Thanks!

Fisher, Roxanne RFisher at Chatham.edu
Mon Aug 7 15:41:05 EST 2000


How will they know exactly how old your are if you don't put personal stuff
like birthdate on your CV?  If you only have your graduation dates they
won't know how old your are since they will be recent.  Anyway, even if you
start a tenure track job at 45 you still have 20-25 possible years at that
institution.  In my mind, that's long enough!  I started thinking of this
when my PhD advisor was having a midlife crisis at 40 or so and realized
that he'd have 25 more years to go until retirement.  He'd been a professor
at the same institution since he was 27. 

Of course I'm biased since I started my Ph.D. at 28 and went on the job
market for liberal arts college jobs at 38.  No one seemed to care one bit
about my age and they were all very interested in my before grad school
experience.

Roxanne 

************************************************************************
**
Roxanne H. Fisher                                  rfisher at chatham.edu
Assistant Professor of Biology                  phone (412)365-1893
Chatham College                                     fax (412)365-1505
Woodland Road
Pittsburgh, PA 15232
***********************************************************************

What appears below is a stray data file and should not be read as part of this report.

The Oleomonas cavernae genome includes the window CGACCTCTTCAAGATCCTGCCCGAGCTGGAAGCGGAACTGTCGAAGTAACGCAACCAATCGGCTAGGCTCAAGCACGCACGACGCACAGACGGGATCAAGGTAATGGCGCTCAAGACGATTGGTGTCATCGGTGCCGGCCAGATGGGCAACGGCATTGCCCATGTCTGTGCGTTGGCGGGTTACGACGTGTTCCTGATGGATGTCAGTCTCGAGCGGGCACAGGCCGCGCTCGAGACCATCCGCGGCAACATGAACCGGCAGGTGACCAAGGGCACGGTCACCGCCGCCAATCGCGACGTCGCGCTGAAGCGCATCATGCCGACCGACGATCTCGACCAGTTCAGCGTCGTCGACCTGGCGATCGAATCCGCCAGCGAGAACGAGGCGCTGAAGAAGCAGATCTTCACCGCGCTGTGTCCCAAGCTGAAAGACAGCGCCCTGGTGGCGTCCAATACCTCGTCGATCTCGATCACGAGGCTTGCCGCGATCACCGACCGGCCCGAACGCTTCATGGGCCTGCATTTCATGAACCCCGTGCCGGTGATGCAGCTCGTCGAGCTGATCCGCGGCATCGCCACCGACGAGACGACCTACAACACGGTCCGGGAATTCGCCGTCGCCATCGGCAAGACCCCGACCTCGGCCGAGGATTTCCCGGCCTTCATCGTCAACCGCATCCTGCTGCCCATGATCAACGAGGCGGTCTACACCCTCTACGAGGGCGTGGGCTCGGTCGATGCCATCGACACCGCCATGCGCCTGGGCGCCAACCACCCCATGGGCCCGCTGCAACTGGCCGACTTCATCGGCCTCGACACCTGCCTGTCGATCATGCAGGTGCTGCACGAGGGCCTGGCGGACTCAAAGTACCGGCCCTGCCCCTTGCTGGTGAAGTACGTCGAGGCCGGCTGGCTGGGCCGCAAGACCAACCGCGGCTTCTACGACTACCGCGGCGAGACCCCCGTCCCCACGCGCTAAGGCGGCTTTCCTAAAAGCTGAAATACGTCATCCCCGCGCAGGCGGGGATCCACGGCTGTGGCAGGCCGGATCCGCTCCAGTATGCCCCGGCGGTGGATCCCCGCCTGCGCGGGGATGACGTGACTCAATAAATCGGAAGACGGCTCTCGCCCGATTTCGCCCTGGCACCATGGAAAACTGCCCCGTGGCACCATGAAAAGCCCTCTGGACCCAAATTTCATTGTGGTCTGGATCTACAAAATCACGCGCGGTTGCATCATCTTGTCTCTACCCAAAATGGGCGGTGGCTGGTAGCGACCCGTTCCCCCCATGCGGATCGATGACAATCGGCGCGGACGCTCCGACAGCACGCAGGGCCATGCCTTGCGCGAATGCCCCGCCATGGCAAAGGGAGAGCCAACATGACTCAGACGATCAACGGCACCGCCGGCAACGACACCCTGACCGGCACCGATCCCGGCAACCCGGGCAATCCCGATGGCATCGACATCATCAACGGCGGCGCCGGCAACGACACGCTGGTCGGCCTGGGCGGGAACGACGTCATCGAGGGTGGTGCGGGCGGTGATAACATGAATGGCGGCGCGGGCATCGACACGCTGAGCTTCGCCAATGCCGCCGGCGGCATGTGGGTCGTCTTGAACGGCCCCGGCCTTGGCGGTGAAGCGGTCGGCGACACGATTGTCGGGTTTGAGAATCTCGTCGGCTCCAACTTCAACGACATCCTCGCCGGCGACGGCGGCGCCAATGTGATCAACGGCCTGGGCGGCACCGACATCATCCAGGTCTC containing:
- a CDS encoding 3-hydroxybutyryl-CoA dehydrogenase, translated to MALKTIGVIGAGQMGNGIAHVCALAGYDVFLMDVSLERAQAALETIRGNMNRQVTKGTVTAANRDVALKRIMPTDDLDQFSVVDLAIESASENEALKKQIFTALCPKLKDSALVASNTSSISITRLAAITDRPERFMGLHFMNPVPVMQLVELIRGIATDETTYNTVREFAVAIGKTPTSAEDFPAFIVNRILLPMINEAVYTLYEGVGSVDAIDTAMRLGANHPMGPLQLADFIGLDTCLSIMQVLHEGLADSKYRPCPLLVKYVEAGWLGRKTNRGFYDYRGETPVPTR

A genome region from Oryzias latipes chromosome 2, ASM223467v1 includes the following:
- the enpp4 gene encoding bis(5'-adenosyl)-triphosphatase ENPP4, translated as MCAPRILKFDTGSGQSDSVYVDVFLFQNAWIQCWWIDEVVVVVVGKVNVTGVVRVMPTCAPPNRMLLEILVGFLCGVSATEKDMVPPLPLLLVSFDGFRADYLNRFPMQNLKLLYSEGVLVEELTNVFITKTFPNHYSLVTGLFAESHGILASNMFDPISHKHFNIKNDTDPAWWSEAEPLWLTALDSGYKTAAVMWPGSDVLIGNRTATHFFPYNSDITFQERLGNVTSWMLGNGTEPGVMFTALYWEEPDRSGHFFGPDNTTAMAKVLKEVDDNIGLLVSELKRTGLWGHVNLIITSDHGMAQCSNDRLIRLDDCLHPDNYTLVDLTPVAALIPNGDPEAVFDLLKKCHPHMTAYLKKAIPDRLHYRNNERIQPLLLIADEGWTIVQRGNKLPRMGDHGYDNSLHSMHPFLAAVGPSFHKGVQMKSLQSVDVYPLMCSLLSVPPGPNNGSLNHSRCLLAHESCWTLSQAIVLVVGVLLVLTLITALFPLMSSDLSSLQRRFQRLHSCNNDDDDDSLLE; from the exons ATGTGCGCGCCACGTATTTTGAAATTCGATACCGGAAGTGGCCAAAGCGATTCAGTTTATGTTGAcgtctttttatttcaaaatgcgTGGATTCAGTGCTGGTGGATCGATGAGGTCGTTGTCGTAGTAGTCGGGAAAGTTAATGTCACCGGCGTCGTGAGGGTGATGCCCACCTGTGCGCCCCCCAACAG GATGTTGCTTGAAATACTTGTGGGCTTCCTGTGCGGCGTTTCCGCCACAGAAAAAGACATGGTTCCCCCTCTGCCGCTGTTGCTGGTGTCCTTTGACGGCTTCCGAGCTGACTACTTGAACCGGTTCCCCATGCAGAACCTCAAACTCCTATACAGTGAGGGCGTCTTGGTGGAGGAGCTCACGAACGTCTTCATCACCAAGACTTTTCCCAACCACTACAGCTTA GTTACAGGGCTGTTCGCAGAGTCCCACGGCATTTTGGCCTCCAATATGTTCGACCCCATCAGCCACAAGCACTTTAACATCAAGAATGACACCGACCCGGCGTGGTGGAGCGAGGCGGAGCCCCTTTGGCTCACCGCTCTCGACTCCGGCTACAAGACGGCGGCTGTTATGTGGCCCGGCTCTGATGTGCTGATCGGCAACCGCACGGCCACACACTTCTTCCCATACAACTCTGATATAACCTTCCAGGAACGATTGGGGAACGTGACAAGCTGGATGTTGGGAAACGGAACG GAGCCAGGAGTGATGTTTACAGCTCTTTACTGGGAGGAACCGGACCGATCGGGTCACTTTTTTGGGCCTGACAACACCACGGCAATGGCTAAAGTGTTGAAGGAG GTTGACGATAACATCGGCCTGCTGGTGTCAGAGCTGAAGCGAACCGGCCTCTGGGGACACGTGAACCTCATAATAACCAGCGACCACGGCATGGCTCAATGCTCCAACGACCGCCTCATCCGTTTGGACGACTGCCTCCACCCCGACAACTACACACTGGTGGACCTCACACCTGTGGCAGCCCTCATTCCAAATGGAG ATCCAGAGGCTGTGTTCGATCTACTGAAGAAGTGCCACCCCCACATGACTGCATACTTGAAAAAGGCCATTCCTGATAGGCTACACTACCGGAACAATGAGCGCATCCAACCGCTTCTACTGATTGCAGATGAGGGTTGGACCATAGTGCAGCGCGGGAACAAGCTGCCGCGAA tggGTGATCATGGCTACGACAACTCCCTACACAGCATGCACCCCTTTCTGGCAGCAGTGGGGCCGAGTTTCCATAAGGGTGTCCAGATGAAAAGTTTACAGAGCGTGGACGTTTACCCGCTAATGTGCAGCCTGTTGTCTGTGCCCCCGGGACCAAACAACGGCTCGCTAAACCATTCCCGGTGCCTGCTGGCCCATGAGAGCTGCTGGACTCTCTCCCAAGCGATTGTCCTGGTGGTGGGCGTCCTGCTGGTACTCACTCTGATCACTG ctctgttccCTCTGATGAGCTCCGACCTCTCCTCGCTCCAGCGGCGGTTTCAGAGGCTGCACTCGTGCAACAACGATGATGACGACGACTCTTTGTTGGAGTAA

-----Original Message-----
From: cjfuller at mindspring.com [mailto:cjfuller at mindspring.com]
Sent: Monday, August 07, 2000 1:44 PM
To: bionet-women-in-bio at net.bio.net
Subject: Re: Thanks!


In article <398C61DD.E7ABD268 at calstatela.edu>, "Vellanoweth's Lab"
<jwheele at calstatela.edu> wrote:

snipped>
>Several of you also mentioned ageism.  This is my biggest fear... If I'm
>37 now, 38 by the time I finish my undergrad... I'll be 43+ when I
>finish my doctorate.  Although I look pretty young (got those good
>genes... hmmmm... maybe I can clone them....) I worry that ageism will
>diminish my chances for a good job.
>

Janel-Not all universities practice ageism in their assistant professor
hiring.  I finished my PhD at 35, did a postdoc for 3 years, and then was
hired as an assistant professor at a smaller university.  Most of us
currently in the dept went back to get our PhD's after many years. Our
department is searching for an assistant professor right now.  We brought
in 4 candidates-two of them were over 40.

You might want to consider doing an MS rather than going all the way for a
PhD.  My first MS student is now working at NIEHS.  She got in on the
ground floor on DNA microarrays about a year ago and now runs that lab.

Cindy

-- 
C.J. Fuller
<mailto:cjfuller at erickson.uncg.edu>
<mailto:cjfuller at mindspring.com>








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